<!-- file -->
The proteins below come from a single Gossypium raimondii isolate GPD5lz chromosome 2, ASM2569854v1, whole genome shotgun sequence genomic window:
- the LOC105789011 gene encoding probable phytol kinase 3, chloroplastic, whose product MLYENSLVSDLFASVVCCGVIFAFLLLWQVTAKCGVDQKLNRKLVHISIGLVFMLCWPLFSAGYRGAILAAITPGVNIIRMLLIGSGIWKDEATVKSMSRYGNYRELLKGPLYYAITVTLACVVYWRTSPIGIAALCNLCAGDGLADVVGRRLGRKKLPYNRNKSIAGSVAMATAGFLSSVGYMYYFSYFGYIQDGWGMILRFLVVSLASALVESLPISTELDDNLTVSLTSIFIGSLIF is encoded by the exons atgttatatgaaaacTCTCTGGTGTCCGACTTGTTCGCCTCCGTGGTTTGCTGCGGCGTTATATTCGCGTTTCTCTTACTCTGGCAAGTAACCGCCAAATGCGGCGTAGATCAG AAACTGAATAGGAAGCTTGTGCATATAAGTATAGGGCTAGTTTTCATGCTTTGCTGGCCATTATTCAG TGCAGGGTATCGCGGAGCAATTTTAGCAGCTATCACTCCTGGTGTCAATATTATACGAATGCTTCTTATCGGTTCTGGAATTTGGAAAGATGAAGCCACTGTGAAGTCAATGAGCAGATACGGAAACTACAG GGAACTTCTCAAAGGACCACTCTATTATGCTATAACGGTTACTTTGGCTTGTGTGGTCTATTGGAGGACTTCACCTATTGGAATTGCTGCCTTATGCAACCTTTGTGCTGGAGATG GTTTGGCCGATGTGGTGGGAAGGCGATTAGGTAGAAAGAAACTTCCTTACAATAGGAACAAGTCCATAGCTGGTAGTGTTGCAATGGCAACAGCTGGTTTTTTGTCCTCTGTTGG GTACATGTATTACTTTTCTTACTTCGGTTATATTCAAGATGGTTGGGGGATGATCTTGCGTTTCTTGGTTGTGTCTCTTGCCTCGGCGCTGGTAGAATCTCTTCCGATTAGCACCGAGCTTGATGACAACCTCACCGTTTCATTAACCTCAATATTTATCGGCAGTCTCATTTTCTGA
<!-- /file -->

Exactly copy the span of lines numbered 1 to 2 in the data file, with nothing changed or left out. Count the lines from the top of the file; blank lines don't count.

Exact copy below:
The proteins below come from a single Gossypium raimondii isolate GPD5lz chromosome 2, ASM2569854v1, whole genome shotgun sequence genomic window:
- the LOC105789011 gene encoding probable phytol kinase 3, chloroplastic, whose product MLYENSLVSDLFASVVCCGVIFAFLLLWQVTAKCGVDQKLNRKLVHISIGLVFMLCWPLFSAGYRGAILAAITPGVNIIRMLLIGSGIWKDEATVKSMSRYGNYRELLKGPLYYAITVTLACVVYWRTSPIGIAALCNLCAGDGLADVVGRRLGRKKLPYNRNKSIAGSVAMATAGFLSSVGYMYYFSYFGYIQDGWGMILRFLVVSLASALVESLPISTELDDNLTVSLTSIFIGSLIF is encoded by the exons atgttatatgaaaacTCTCTGGTGTCCGACTTGTTCGCCTCCGTGGTTTGCTGCGGCGTTATATTCGCGTTTCTCTTACTCTGGCAAGTAACCGCCAAATGCGGCGTAGATCAG AAACTGAATAGGAAGCTTGTGCATATAAGTATAGGGCTAGTTTTCATGCTTTGCTGGCCATTATTCAG TGCAGGGTATCGCGGAGCAATTTTAGCAGCTATCACTCCTGGTGTCAATATTATACGAATGCTTCTTATCGGTTCTGGAATTTGGAAAGATGAAGCCACTGTGAAGTCAATGAGCAGATACGGAAACTACAG GGAACTTCTCAAAGGACCACTCTATTATGCTATAACGGTTACTTTGGCTTGTGTGGTCTATTGGAGGACTTCACCTATTGGAATTGCTGCCTTATGCAACCTTTGTGCTGGAGATG GTTTGGCCGATGTGGTGGGAAGGCGATTAGGTAGAAAGAAACTTCCTTACAATAGGAACAAGTCCATAGCTGGTAGTGTTGCAATGGCAACAGCTGGTTTTTTGTCCTCTGTTGG GTACATGTATTACTTTTCTTACTTCGGTTATATTCAAGATGGTTGGGGGATGATCTTGCGTTTCTTGGTTGTGTCTCTTGCCTCGGCGCTGGTAGAATCTCTTCCGATTAGCACCGAGCTTGATGACAACCTCACCGTTTCATTAACCTCAATATTTATCGGCAGTCTCATTTTCTGA